In case you missed it, El Niño is coming. And while the current outlook in the United States is pretty mild, other parts of the world aren’t so lucky.
Jim Randerson, a researcher at the University of California, Irvine, looked at satellite data showing burn areas from the past 18 years. He and his team found that in El Nino years, the size and number of fires in tropical forests increases dramatically. The reason? While some areas get more rainfall during an El Niño event (California is crossing its fingers) other areas, including some rainforests actually see less precipitation during their wet season, giving fires an opening.
“The change in atmospheric dynamics shifts the rainfall,” Randerson said. “So El Niño causes less rain to fall in many areas of the tropics, making forests more vulnerable to human-ignited fires.”
Randerson’s team predicts that in 2016 there will be a very high fire risk in Southeast Asia, Central America, and the southern Amazon.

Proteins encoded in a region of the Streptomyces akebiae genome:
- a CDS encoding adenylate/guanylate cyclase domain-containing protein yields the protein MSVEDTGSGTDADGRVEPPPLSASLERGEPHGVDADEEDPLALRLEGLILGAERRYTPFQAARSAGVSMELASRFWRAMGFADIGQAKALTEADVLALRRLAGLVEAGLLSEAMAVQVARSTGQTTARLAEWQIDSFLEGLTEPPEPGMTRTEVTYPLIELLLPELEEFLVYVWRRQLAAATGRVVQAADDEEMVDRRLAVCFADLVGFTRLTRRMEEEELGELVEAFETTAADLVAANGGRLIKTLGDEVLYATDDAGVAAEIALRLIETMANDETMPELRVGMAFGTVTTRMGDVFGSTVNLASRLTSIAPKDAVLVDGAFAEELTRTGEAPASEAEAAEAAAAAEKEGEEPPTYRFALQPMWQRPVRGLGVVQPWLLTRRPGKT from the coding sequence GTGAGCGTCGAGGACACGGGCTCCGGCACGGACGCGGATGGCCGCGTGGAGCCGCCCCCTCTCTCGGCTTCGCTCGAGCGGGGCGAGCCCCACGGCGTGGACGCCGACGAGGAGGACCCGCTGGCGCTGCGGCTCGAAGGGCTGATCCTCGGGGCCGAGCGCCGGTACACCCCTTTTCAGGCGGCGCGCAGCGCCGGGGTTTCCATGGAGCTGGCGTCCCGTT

Fires in tropical forests are already a huge problem. The record-setting fires burning in Indonesia this fall created so much smoke that it created a public health problem. In addition to pollution form burning wood, fires in tropical forests are another problem. Tropical forests are huge repositories for carbon, which is taken in by plants as they grow. Fires release this carbon into the atmosphere as the greenhouse gas carbon dioxide—the very thing that new legislation, and the recent climate agreement in Paris, are hoping to regulate from a human perspective.
Fires in the tropics are often set by people in an effort to clear land for agricultural purposes. Individual countries are trying to regulate the practice, but it remains a burning problem across much of the world.
To see how widespread fires are, check out this animation which compiles the last 15 years of major fires around the world.